PETS AND THE ELDERLY

Pets have been attributed with providing many things to mankind, first among those being joy and affection. However, the wealth of benefits that pets offer humans are considerably more.


pets

Health Benefits of Owning a Pet

Studies have been done providing evidence that pets can lower blood pressure, reduce stress, encourage social interaction and increase physical exercise (especially if you have a dog you walk). These same studies have also shown that pets can improve the health in our elderly population.


Pet Ownership

An elderly person who is still living alone, that is, not residing in a residential facility, is greatly benefited by owning a pet. One of the more important factors being that pet ownership can combat depression that stems from loneliness and/or isolation.


Statistics show that there has been a 15% increase in pet adoptions since the Covid-19 pandemic. This is directly attributed to the isolation factor that is a result of that pandemic.

It is likewise reported that pet owners have a higher survival rate, with fewer heart attacks, less loneliness, better blood pressure readings, an increase in self-esteem and even better sleeping patterns.


Of course, there are some negative factors regarding pet ownership. Among those are allergic reactions, stress and panic attacks. I’m guessing panic attacks and stress are related to the care and protection one must give to a pet. Perhaps you are a person that is “high-strung” and panic if you think your animal will get loose or lost. Or you simply don’t have the energy to take care of a pet.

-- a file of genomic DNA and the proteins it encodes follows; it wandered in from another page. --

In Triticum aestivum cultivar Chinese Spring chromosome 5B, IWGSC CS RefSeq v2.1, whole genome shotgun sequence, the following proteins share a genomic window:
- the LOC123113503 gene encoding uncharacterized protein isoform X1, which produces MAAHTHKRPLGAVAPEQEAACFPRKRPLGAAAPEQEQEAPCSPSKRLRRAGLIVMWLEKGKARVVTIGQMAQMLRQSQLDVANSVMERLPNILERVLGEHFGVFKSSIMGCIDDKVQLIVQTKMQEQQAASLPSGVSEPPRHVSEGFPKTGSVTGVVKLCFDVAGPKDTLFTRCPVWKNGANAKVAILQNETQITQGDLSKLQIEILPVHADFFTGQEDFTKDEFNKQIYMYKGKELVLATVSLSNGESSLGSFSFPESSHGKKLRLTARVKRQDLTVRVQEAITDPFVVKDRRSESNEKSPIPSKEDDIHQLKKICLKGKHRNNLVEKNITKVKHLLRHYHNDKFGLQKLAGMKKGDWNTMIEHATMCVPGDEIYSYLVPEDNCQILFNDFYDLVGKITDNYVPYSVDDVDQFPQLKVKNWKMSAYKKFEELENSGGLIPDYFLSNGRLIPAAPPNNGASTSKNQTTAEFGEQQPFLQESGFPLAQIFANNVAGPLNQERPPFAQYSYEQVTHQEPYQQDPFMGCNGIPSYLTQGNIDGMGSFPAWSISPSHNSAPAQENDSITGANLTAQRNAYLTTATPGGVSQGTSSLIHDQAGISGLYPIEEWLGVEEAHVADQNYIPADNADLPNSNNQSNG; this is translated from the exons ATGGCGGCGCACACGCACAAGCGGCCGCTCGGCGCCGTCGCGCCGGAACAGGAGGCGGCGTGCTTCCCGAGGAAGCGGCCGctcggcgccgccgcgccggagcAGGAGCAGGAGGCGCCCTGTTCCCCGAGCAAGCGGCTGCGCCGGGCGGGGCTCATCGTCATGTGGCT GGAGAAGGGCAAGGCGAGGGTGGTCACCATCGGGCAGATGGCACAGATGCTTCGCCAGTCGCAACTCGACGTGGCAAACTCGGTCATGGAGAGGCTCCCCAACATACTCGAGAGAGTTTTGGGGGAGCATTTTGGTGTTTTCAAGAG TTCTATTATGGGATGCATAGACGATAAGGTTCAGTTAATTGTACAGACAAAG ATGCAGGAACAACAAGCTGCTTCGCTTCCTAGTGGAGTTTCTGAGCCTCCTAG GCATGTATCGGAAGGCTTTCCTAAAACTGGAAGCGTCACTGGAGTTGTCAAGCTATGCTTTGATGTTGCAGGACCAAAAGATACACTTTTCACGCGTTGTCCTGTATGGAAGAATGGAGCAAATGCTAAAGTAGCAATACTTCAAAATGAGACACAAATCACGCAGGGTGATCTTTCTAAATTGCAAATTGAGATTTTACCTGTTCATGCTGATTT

Then consider that there are alternatives to the popular ownership of dogs and cats (both furry and potential allergy-enhancers). The following list give you a suggestion for such pets:

  • Pet Rocks (not really, but I thought it would be fun to throw that out)

  • Fish - fish can actually be a fun pet to own. Not only is there a great variety of choices (and those choices begin with salt or fresh water tanks) but they take little upkeep, especially if you set a healthy environment for them.

  • Birds – why not get a bird, either parakeets, finches or canaries. I wouldn’t suggest a parrot unless you have time to spend with them. They require a lot more interaction than one of the aforementioned birds

Therapy Animals

Recently, more and more senior facilities are incorporating therapy animals (also known as Animal Assisted Therapy) in their programs. There is documentation on how therapy animals are successful in promoting health and healing with those who are depressed and saddled with chronic illnesses and/or disabilities.


With pets having the ability to increase the overall wellbeing of the elderly, why not think about adopting a pet for your mom or dad or else talking to the facility where they reside about incorporating a pet therapy program.


Call Missy Donaghy with Interiors for Seniors for a FREE consultation 321-279-3301.


Interiors for Seniors is proud to have been chosen as one of the top 100 moving blogs on the Internet.


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